NEWS | 7 Jun 2017

Sharīʿa Clauses in Constitutions of the Muslim World:
Where Did They Come From? What Do They Mean?

This week focuses on the meaning of Islamic constitutionalism -- the practice in some Muslim-majority countries of including Islamic law (or sharī ͑a) as a part of state law, together with rights and structures that borrow from American and European constitutions. Alicia Daniel reviews senior scholar Clark Lombardi's article, “Constitutional Provisions Making Sharīʿa ‘A’ or ‘The’ Chief Source of Legislation: Where Did They Come From? What Do They Mean? Do They Matter?” Called “sharīʿa clauses,” these provisions typically name some undefined version of Islamic law as “a chief source” or “the chief source” of national state law. Although the phrasing of these clauses seems quite similar, aside from the use of "a" or "the," some scholars and government officials have ascribed special significance to the differences between them. But the history and interpretation of these sharīʿa clauses reveals otherwise. Moreover, examination of these clauses historically and in view of court precedents from the constitutional courts interpreting each, suggests important insights into ways in which sharīʿa clauses interact with liberal ideas about governance and about the role of religion in law in Muslim-majority countries that officially recognize some aspect of Islamic law. Read more. Image credit: The National (UAE)

Islamic Finance: New Developments in Morocco’s Sharīʿa-Compliant Banking

Morocco editor Ari Schriber recently interviewed Nour-Eddine Qaouar, a sharīʿa auditor at Dar Assafaa, the Islamic window of Attijariwafa Bank in Morocco. The interview sheds light on Morocco's recent efforts to develop a system of sharīʿa-compliant banking. The interesting feature of Morocco's attempts is that it must confront Issues unique to its preferred school of law, Mālikism, with the other main Islamic finance systems (in SE Asia and in the Gulf), which tend to adopt the interpretations of other Islamic legal schools of how a sharīʿa-compliant financial system should look. Read more. Image credit: Morocco News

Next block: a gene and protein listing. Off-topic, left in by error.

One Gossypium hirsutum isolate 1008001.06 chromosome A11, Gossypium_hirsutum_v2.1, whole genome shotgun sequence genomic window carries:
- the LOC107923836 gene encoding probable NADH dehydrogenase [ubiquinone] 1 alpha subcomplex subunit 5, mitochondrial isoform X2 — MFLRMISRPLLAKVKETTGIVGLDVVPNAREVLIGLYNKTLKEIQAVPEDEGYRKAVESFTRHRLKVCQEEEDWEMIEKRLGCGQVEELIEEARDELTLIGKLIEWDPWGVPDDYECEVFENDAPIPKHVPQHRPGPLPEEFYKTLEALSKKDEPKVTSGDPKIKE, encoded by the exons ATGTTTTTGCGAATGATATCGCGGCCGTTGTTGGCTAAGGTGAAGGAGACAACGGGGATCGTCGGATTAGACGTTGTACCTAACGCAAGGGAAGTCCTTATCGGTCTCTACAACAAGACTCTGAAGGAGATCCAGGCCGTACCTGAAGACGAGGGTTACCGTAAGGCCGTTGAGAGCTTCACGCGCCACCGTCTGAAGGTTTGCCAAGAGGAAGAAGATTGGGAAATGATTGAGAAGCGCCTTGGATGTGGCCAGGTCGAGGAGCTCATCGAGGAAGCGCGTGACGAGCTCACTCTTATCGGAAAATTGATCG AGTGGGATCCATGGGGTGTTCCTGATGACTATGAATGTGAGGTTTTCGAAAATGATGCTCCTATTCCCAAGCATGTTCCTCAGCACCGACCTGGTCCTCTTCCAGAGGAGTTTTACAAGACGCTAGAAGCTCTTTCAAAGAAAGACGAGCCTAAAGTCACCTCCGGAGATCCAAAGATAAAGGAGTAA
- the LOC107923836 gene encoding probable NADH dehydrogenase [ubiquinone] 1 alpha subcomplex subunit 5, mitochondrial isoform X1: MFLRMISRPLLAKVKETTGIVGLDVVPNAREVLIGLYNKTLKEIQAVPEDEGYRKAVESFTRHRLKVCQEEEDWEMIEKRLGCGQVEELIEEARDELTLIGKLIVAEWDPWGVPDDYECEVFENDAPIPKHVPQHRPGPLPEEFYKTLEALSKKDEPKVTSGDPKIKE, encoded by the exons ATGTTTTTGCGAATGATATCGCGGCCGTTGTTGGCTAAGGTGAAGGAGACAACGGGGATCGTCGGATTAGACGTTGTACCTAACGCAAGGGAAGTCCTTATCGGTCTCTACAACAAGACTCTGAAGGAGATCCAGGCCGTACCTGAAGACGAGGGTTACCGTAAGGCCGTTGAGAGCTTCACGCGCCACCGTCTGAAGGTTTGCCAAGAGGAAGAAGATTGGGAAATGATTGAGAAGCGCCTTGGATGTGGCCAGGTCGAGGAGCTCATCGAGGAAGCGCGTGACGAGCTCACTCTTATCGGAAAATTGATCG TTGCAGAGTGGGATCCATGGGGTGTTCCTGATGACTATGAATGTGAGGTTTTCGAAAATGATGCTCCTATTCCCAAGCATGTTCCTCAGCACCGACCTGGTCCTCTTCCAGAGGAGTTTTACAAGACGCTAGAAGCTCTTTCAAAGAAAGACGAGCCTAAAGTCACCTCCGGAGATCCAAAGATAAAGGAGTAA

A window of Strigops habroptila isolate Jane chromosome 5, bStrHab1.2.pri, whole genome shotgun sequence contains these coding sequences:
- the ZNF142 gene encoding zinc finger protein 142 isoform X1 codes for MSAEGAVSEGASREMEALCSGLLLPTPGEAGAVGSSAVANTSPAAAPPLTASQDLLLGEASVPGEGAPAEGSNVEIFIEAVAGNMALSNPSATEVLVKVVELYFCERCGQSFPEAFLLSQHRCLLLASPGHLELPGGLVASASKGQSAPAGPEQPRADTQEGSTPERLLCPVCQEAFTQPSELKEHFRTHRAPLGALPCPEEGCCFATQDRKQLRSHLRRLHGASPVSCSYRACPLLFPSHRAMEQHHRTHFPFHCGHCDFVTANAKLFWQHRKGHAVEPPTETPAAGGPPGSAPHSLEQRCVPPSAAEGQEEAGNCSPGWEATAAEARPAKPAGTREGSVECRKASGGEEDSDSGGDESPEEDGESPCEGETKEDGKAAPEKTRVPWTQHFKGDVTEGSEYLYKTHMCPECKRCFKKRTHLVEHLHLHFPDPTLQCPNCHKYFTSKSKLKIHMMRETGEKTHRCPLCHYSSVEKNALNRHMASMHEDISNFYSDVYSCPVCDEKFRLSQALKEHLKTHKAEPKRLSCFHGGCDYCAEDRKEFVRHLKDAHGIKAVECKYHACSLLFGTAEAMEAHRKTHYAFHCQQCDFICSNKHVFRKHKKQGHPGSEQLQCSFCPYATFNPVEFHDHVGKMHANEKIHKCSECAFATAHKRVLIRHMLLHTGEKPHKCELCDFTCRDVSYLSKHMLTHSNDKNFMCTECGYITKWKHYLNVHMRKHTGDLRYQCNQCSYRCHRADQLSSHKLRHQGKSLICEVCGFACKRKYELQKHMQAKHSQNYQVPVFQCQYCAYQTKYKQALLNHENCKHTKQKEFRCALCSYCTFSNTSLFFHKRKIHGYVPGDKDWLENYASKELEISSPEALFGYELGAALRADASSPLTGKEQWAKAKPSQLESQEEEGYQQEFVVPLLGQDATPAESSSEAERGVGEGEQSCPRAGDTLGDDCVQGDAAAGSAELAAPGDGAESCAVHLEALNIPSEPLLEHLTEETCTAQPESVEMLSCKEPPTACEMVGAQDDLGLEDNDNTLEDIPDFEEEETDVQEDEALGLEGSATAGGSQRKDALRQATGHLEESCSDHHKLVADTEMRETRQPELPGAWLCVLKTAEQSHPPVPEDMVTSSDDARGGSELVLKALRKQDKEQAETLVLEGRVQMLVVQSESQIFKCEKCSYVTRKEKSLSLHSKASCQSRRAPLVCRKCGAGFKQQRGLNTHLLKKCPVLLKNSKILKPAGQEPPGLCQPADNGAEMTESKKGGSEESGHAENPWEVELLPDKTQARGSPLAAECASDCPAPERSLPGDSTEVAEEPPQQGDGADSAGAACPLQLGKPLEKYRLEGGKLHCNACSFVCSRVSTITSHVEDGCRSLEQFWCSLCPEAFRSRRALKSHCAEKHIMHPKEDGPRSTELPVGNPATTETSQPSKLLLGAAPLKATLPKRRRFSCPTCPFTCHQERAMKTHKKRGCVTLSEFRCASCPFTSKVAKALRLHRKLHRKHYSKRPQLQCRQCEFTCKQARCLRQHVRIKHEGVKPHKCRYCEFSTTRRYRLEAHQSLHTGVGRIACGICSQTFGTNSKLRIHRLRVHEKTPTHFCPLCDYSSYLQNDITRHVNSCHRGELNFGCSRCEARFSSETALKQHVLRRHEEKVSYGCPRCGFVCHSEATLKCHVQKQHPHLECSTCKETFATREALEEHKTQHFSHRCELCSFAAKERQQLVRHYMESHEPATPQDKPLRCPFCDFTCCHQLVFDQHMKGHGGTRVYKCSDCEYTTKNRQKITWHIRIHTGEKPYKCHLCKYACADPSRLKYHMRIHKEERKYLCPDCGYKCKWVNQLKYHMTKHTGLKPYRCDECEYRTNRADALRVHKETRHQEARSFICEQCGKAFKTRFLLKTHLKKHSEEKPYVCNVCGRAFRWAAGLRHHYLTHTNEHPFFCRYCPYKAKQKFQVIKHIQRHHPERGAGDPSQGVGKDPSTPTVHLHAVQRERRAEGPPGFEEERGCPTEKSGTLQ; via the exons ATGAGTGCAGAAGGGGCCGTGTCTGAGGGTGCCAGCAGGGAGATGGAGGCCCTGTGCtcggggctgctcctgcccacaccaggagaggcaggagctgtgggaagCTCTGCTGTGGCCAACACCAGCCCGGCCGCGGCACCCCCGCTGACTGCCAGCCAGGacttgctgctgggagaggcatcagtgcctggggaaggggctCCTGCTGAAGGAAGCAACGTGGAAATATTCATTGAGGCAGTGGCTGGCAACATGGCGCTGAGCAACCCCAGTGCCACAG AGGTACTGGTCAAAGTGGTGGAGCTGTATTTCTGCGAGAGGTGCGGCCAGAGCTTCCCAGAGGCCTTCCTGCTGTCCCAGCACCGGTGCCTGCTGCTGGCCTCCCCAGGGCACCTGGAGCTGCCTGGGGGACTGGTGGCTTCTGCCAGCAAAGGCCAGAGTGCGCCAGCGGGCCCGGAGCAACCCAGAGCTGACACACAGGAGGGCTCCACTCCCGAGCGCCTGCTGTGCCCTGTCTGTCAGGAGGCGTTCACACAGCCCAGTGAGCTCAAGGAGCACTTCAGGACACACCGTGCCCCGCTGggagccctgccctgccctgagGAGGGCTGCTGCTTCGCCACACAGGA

Circulaire Bank al-Maghrib

The shari’a board of the Central Bank of Morocco issued a new memorandum (circulaire) in January 2017 with a diverse set of fatwās and regulations governing Islamic financial instruments in Morocco. This new memorandum follows a recent  practice of The Central Bank, which has been gradually increasing the rate at which it issues such memoranda since the Participatory Finance Law 103.12 was issued in 2015 in favor of Islamic finance industry. See the document. Image credit: Middle East Confidential

Other News

SHARIAsource Portal Update
English translations for China editor Matthew Erie's symposium, The Legal Basis of Female Clerics among Chinese Muslims, are now available on the portal. Read here

SHARIAsource News Update
We issue newsletters each month, along with regular publication of a wide array of research and resources on Islamic law: portal primary sources and commentary, blog posts, occasional papers, and books with the Harvard University Press. We'll continue to update you with new developments. For regular updates, please visit the portal and the blog.  And researchers should always feel free to contact us to join the community of Islamic law scholars and submit their own sources, posts, and manuscripts.

The Honorable Deputy Chief Justice Adel Omar Sherif :: Theory and Political Praxis in Egypt’s Supreme Constitutional Court: From its Founding to 2011 (14 & 15 Jun 2017 | Cambridge, MA). Dr. Adel Omar Sherif, the Deputy Chief Justice of the Supreme Constitutional Court of Egypt, will be speaking on Egypt's Supreme Constitutional Court at Harvard Law School, Wasserstein (WCC), on June 14th and 15th from 4-6 pm. This event is co-sponsored with the Center for Middle Eastern Studies and the Islamic Legal Studies Program: SHARIAsource. Read more.